So here’s my version (makes 3 ramekin puddings)
¼ cup castor sugar
¾ cup sifted SR flour
1/8 cup milk
Finely grated zest of half a lemon
Lemon wedges, to drizzle
Cream, to serve
Beat butter and sugar together until creamy
Add egg and mix until mixture is fluffly and pale
Fold in flour and milk
Lightly grease and flour 3 (3/4 cup size) ramekins
Divide pudding mix between the ramkins
Cover each one tightly with greased aluminium foil, and seal (you can use kitchen string to tightly tie – I just “overfolded” the foil, so there was little chance of water getting in
Place in a large soup pot, and add boiling water until the water is halfway up the side of the ramekins.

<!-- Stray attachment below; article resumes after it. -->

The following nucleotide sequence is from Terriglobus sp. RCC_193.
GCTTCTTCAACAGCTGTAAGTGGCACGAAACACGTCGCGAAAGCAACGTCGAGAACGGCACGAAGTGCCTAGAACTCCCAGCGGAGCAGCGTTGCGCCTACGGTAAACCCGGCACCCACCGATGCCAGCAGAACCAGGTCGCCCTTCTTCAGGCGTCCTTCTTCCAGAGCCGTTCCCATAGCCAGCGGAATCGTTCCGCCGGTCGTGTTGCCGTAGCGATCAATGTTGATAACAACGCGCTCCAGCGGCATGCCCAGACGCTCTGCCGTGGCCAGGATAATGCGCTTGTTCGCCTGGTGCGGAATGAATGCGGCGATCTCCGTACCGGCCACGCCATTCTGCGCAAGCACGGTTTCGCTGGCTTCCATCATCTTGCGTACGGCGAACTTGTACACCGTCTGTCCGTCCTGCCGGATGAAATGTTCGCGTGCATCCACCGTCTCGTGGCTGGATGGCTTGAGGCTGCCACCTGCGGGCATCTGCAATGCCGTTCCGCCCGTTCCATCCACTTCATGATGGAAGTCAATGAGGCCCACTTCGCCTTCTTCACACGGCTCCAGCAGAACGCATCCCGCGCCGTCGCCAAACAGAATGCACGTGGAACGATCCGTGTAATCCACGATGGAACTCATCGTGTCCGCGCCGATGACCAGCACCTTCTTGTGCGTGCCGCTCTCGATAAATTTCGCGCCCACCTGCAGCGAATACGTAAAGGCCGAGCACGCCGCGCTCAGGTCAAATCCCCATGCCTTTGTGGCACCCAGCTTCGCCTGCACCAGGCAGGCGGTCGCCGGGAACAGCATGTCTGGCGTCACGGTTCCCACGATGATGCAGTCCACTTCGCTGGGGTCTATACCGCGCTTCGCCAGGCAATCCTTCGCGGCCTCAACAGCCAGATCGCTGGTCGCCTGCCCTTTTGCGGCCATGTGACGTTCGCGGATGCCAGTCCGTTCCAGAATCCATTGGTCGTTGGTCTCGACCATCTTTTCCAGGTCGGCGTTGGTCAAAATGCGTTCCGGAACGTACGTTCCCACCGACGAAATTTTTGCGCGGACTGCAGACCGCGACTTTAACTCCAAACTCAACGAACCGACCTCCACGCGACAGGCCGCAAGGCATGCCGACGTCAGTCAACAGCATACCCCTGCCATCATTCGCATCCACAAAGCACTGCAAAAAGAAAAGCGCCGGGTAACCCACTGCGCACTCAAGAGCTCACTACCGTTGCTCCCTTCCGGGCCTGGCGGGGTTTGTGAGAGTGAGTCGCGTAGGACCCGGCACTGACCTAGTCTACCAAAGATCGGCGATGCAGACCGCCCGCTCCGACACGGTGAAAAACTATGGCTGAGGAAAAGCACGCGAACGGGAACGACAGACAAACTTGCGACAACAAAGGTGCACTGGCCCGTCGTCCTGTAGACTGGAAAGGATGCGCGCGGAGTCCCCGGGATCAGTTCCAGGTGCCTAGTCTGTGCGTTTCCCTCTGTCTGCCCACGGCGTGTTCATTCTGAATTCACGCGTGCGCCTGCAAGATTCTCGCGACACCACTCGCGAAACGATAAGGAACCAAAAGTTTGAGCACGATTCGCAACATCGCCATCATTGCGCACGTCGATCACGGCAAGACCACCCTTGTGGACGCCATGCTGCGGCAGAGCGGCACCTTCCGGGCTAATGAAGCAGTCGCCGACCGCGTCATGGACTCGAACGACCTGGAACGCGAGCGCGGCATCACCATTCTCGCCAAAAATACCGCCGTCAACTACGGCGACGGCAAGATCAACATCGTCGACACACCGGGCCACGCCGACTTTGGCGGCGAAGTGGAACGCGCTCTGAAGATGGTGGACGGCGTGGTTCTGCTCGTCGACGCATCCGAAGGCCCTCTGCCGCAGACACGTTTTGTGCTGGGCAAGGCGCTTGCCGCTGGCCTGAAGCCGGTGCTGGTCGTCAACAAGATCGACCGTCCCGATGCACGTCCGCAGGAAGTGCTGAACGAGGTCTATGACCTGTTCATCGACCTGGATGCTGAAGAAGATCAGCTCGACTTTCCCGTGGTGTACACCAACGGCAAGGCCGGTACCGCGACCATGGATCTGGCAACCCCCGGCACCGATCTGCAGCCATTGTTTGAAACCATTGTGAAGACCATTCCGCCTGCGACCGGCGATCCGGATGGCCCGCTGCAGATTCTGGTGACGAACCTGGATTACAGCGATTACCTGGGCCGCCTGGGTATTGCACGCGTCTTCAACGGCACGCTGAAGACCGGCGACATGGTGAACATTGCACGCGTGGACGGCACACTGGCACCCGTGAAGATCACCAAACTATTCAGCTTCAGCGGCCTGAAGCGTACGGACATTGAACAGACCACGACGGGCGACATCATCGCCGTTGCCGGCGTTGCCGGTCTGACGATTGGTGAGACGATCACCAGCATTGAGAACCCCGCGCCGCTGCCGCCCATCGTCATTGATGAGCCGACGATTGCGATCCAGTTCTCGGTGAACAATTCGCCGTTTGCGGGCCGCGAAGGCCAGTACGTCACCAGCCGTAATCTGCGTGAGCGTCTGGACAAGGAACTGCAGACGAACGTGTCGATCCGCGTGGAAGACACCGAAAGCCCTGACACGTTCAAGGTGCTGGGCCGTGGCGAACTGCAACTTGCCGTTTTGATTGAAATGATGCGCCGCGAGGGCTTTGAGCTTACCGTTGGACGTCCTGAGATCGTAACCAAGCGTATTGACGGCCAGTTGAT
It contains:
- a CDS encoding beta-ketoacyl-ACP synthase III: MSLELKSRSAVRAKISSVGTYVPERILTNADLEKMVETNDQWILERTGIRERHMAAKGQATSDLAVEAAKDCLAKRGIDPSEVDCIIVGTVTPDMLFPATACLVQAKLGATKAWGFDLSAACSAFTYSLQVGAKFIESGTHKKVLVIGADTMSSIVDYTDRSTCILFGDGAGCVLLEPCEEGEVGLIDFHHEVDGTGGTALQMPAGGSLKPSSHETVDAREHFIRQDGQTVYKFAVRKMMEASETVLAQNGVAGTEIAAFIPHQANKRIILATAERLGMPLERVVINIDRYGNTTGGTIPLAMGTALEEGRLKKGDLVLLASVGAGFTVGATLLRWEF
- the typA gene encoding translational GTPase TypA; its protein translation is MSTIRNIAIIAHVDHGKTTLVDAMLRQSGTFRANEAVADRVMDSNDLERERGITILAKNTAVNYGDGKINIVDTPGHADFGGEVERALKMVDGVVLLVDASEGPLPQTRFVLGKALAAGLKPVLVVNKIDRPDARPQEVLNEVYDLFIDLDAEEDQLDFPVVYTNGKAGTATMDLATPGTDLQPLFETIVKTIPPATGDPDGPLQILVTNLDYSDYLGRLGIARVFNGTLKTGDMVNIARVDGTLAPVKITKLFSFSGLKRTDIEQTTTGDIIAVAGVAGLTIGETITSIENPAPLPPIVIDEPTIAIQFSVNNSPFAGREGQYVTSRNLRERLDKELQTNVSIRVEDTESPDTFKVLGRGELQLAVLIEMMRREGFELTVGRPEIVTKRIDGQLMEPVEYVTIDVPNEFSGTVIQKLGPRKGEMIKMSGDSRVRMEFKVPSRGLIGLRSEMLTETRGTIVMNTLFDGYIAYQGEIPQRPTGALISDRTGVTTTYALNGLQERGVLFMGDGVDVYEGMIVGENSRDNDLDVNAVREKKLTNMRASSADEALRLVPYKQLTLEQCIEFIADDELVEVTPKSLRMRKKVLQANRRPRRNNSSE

Bring to boil, then turn heat to low and let it simmer for 40 mins.
Remove from pot, and turn into bowls. Drizzle with lemon juice, and serve with cream.
Yum! And frugal – lots of people have these simple ingredients already in their cupboard. That’s what I like about this recipe.
Wednesday, June 24, 2009
500g Kangaroo mince
1 large onion, diced
Finely chopped garlic (I used almost half a bulb but that may be pushing it for some)
5 dried chillies, chopped
2 tomatoes, peeled and chopped
Tomato paste, approx. ½ cup
- Toss the onion, garlic and chili together in a frying pan with some olive oil until the onion caramelises.
- Add the roo mince and brown.
- Add the tomato and mix it all together for a few minutes.
- Add the tomato paste, Italian herbs and stir.
- Salt and pepper to taste.
- Cover and let simmer for approx. 10 mins stirring occasionally.